César Escudero Andaluz is an artist and researcher focused on Human-Computer Interaction, interface criticism, digital culture and its social and political effects. His work spans image-making, sculpture, videogame, installation, networked culture, IoT, robotics, media archaeology. Since 2011 he has been researching at the Kunstuniversität Linz in Interface Culture LAB. His artworks have been shown in international electronic-art events, museums, galleries and conferences including Ars Electronica Center (AT), ZKM(DE) ISMAR2015 (JP), WRO2015 (PL), Hangar.org (ES), KIKK (BE), Aksioma (SI), ADAF (GR), Drugo More (CR), Chronus Art Center (CHN).

Curator, originally from New York. He is co-founder and co-director of Art Laboratory Berlin (ALB), a multiple award winning art and research platform in Berlin. De Lutz has curated over 40 exhibitions, including the series Time and Technology, Synaesthesia, [macro]biologies & [micro]biologies, and Nonhuman Subjectivities. His curatorial work focuses on the interface of art, science and technology in the 21st century, with special attention given to BioArt, DIY Science initiatives and facilitating collaborations between artists and scientists. He has published numerous articles in journals and books, including [macro]biologies & [micro]biologies. Art and the Biological Sublime in the 21st Century, which reflects theoretically on Art Laboratory Berlin’s 2013-15 program, and an introductory essay in Half Life. Machines/ Organisms, Artistic Positions in the context of Climate Change and Extinction (2018).

Artist/creative  coder based in Linz and studying the Interface Cultures program. In the past years he has produced a variety of art projects and taught workshops mainly related to money, blockchain and surveillance.  His works have been exhibited or produced at: ZKM (DE), IAMAS(JP), CAC(CN), Ars Electronica (AT), WRO(PL), Piksel(NO), Radical Networks(US).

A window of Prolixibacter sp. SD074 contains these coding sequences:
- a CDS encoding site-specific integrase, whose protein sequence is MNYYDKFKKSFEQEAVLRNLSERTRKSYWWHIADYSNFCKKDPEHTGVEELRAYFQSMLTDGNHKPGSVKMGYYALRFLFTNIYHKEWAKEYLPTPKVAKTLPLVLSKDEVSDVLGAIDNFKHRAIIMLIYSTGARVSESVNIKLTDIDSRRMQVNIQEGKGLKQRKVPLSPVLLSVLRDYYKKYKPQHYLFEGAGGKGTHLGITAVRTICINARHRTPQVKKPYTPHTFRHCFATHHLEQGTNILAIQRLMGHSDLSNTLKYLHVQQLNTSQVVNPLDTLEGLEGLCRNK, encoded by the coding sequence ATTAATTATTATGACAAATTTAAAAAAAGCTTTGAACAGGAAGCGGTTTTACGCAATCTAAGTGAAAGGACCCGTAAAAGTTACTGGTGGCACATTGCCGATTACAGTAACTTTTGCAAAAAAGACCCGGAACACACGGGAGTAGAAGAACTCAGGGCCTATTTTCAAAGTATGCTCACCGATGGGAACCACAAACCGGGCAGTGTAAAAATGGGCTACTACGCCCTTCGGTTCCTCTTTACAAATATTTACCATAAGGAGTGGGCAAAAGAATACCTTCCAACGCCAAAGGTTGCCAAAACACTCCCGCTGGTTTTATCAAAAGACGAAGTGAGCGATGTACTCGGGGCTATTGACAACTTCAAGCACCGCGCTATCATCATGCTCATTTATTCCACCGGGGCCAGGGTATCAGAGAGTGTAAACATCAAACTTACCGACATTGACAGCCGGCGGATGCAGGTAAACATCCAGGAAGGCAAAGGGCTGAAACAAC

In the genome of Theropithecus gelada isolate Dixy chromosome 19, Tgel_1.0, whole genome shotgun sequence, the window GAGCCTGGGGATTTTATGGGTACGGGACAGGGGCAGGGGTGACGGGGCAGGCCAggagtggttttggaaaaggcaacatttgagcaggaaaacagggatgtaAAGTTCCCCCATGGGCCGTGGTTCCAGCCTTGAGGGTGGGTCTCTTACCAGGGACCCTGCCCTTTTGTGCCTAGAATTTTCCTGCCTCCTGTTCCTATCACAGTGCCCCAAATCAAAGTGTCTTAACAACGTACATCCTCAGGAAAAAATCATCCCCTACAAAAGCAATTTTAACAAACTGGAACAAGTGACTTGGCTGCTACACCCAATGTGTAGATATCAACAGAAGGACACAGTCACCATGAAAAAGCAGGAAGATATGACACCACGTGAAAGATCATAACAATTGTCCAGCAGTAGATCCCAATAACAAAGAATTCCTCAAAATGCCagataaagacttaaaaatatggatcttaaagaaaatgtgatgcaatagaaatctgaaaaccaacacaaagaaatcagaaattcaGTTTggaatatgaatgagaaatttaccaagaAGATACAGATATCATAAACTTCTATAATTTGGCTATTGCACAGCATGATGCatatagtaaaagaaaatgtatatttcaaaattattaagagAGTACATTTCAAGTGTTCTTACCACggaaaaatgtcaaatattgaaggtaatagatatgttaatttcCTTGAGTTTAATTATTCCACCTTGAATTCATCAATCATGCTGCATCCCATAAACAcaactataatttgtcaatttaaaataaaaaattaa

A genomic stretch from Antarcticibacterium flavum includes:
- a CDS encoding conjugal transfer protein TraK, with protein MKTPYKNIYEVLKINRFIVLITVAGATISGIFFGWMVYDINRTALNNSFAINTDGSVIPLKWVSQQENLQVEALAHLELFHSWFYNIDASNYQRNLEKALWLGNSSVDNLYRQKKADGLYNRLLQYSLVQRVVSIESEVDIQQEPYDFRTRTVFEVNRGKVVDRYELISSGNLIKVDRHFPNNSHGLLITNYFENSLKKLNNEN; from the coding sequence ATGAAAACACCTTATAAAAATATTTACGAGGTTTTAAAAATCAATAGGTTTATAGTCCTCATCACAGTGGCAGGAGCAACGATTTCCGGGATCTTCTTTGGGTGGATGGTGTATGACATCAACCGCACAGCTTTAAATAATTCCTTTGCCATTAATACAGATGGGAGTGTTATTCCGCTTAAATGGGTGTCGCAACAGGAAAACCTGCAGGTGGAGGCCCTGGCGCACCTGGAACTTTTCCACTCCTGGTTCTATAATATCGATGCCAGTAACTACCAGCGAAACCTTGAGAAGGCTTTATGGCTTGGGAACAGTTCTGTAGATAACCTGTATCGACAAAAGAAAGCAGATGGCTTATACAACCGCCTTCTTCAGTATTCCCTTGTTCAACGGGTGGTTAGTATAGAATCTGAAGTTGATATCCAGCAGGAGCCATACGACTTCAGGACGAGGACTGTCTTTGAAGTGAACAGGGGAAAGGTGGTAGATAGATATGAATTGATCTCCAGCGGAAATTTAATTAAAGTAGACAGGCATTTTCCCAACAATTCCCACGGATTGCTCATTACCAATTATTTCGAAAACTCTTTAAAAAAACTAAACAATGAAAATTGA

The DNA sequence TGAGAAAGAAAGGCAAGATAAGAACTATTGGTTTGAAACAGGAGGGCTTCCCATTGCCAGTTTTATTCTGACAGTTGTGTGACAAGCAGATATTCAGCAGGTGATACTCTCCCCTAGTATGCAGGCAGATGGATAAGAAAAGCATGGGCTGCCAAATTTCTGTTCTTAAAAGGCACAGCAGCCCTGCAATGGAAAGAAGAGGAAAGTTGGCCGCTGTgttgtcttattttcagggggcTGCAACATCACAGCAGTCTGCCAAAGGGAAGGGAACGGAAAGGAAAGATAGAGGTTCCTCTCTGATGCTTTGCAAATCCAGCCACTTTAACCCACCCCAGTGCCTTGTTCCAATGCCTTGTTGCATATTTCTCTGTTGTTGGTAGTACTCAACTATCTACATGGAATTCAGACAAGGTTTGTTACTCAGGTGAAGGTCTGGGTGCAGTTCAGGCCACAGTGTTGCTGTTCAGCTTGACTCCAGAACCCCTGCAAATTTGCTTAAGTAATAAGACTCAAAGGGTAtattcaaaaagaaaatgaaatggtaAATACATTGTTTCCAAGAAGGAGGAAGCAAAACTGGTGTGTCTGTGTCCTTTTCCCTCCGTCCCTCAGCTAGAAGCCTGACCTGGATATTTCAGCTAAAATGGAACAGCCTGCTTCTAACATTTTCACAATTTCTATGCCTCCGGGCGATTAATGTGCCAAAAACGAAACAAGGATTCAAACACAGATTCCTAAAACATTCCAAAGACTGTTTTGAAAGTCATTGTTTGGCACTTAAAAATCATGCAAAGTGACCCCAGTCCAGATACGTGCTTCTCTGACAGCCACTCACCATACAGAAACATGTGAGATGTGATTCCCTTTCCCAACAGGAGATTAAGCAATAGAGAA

Art historian, curator and co-director of Art Laboratory Berlin (ALB), a multiple award winning art and research platform in Berlin. Her research focuses on art in the 20th and 21st century: Installation Art, Text and Image Theory, the Artist Book, and Art & Science Collaborations. As a research associate at Burg Giebichenstein Kunsthochschule Halle she taught art history. As co-founder of Art Laboratory Berlin (2006), she has curated and researched on more than 40 exhibition projects. In 2011 parallel to the exhibition Sol LeWitt. Artist’s Books, she conceived the international Sol LeWitt Symposium at Art Laboratory Berlin. Along with Christian de Lutz she developed the international conference Synaesthesia Discussing a Phenomenon in the Arts, Humanities and (Neuro) Science (2013). The Nonhuman Subjectivities (2016/17) and Nonhuman Agents (2017/18) series of exhibitions, performances, workshops, and an international conference reflected on Art and Science in the post-anthropocentric era. As a research associate at the Institute of Biotechnology of the TU Berlin, she is currently connecting Art & Science research in the project Mind the Fungi.

Her work has been established in the international art and science milieu. Grounded in sculpture and contemporary arts, her practice has allowed her to lead collaborations in developing cross-conceptual productions that include performances, installations, site-specific art, drawings, videos, sound, workshops, lectures, talks, and texts. Her work has been exhibited and presented at fine arts and media arts museum contexts, among them Museum of Contemporary Art Metelkova (SI); ZKM Karlsruhe (DE); Musée de l’Homme (FR); MAK Vienna / Vienna Art Week (AT); Het Neuwe Institut (NL); Latvian National Arts Museum (LV); art spaces Kapelica Gallery (SI); Hyundai Motorstudio (CN); Zuercher Gallery / Frieze New York (US); RMIT Gallery Melbourne (AU); and festivals Ars Electronica (AT); Click festival (DK); Transmediale (DE); and others. Among other awards Smrekar received the Golden Nica Award in the Hybrid Art category of the Prix Ars Electronica in 2017 and Prešeren Foundation Award, the highest national award for artistic achievements in Slovenia in 2018.

Professor of New Media and Communications at Goldsmiths, University of London. The author of numerous books – including The End of Man: A Feminist Counterapocalypse (University of Minnesota Press, 2018), Nonhuman Photography (MIT Press, 2017) and Minimal Ethics for the Anthropocene (Open Humanities Press, 2014) – she combines her philosophical writings with image-based art practice and curatorial work. Her current work explores the relationship between perception and cognition in relation to the recent developments in artificial intelligence and machine vision.